285.1 Boone's Trace, which Daniel Boone blazed to the west, crosses near here.
292.7 to 295 Moses H. Cone Memorial Park, is the Parkway Craft Center. Hiking, lake, 25 miles of carriage roads.
295.1 to 298 Juilan Price Memorial Park, the former retreat of an insurance executive, offers a variety of short trails and a lake.
308.3 Flat Rock, a quartzite outcrop, is worth the walk for the superb view of Grandfather Mountain and Linville Valley.
316.3 Linville Falls roars through a dramatic, rugged gorge, an area donated to the parkway by John D. Rockefeller. Trails to overlooks of the falls.
320.7 Chestoa's View trail provides spectacular scenery.
331 Museum of North Carolina Minerals interprets the state's mineral wealth.
339 Crabtree Meadows turn pink in May. Walk to Crabtree Falls. Campground.
342.2 The Black Mountains, named for the dark green spruce and fir, include Mount Mitchell, highest point east of the Mississippi River.
355.4 Mount Mitchell State Park, reached via N.C. 128, has a picnic area and lookout tower.
363.4 to 369.6 Craggy Gardens seem covered with purple rhododendron in mid-June. Craggy Pinnacle Trail (364.1), self-guiding trail (364.6), road to picnic area and trails (367.6).
382 The Folk Art Center offers a look at traditional and contemporary crafts of the Appalachian Region through interpretive programs, a museum, and library.
408.8 Mount Pisgah was part of the George Vanderbilt estate. The estate became home of the first U.S. forestry school and the nucleus of the Pisgah National Forest.
422.4 Devil's Courthouse is a rugged exposed mountaintop rich in Cherokee legends. A walk to the bare rock summit yields a spectacular view of Pisgah National Forest.
431 Richland Balsam's self-guiding trail takes you through a remnant spruce-fir forest. Highest point on the parkway, 6,053 feet.
451.2 Waterrock Knob provides a panorama of the Great Smokies. Trail, exhibits, comfort station.
458.2 Heintooga Ridge spur road goes to a mile-high overlook 1.3 miles from the parkway.
Mile 469 Southern End of the Blue Ridge Parkway intersects with U.S. 441 in the Great Smoky Mountains National Park and the Cherokee Reservation.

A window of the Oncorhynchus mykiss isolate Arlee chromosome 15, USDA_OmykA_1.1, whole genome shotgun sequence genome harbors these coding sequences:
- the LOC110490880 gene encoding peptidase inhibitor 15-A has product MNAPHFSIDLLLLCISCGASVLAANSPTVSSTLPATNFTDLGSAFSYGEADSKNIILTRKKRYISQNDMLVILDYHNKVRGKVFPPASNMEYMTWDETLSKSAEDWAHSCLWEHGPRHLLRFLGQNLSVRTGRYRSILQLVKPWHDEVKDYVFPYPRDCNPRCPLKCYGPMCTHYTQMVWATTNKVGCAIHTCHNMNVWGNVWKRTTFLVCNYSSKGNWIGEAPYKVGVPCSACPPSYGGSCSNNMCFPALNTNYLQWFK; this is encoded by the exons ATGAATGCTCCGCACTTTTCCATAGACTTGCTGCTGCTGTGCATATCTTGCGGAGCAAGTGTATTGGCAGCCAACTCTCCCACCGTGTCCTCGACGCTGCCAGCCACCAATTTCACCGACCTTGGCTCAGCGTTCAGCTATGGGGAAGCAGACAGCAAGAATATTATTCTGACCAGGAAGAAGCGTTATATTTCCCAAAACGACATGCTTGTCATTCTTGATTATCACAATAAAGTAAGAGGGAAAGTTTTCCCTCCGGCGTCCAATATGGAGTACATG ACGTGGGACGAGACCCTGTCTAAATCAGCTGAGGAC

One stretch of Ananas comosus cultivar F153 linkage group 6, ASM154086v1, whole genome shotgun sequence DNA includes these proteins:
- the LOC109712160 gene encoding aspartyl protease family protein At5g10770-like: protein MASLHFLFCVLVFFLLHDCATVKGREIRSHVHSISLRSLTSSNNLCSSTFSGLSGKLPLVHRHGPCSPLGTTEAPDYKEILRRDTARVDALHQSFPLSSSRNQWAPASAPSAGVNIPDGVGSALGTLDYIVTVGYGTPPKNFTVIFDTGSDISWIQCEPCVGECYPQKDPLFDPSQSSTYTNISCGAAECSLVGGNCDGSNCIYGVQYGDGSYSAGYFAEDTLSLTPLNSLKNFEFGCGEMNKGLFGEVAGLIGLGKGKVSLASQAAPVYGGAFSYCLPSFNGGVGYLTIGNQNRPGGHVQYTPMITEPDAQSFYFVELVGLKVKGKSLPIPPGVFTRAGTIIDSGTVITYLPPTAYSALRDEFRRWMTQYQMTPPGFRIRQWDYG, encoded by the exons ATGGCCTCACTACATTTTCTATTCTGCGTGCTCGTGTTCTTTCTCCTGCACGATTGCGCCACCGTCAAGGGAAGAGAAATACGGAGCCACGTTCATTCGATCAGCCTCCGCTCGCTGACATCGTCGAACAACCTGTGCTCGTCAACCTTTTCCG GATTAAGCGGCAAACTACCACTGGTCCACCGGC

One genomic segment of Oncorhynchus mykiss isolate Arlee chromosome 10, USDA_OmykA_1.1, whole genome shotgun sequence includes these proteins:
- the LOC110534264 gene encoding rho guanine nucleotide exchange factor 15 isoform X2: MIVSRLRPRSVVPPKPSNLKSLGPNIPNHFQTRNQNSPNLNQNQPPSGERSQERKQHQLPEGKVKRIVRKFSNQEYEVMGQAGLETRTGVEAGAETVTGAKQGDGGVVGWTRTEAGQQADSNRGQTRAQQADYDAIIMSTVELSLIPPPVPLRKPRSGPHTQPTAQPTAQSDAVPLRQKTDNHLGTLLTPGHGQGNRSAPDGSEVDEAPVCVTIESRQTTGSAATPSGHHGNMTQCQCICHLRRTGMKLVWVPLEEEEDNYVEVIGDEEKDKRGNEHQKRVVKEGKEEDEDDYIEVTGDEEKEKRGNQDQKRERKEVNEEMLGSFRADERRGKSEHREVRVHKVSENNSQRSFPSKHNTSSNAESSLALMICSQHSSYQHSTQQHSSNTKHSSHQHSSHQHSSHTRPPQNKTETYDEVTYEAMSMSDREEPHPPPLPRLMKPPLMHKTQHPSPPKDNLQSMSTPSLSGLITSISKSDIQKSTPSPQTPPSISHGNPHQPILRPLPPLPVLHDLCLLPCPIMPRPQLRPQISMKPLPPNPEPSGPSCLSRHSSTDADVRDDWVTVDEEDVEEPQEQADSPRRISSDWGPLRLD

The General park map handed out at the visitor center is available on the park's map webpage.For information about topographic maps, geologic maps, and geologic data sets, please see the geologic maps page.
A geology photo album for this park can be found here.For information on other photo collections featuring National Park geology, please see the Image Sources page.
Currently, we do not have a listing for a park-specific geoscience book. The park's geology may be described in regional or state geology texts.
Parks and Plates: The Geology of Our National Parks, Monuments & Seashores.
Lillie, Robert J., 2005.
W.W. Norton and Company.
9" x 10.75", paperback, 550 pages, full color throughout
The spectacular geology in our national parks provides the answers to many questions about the Earth. The answers can be appreciated through plate tectonics, an exciting way to understand the ongoing natural processes that sculpt our landscape. Parks and Plates is a visual and scientific voyage of discovery!
Ordering from your National Park Cooperative Associations' bookstores helps to support programs in the parks. Please visit the bookstore locator for park books and much more.
For information about permits that are required for conducting geologic research activities in National Parks, see the Permits Information page.
The NPS maintains a searchable data base of research needs that have been identified by parks.
A bibliography of geologic references is being prepared for each park through the Geologic Resources Evaluation Program (GRE). Please see the GRE website for more information and contacts.
NPS Geology and Soils PartnersAssociation of American State Geologists
Geological Society of America
Natural Resource Conservation Service - Soils
U.S. Geological Survey
General information about the park's education and intrepretive programs is available on the park's education webpage.For resources and information on teaching geology using National Park examples, see the Students & Teachers pages.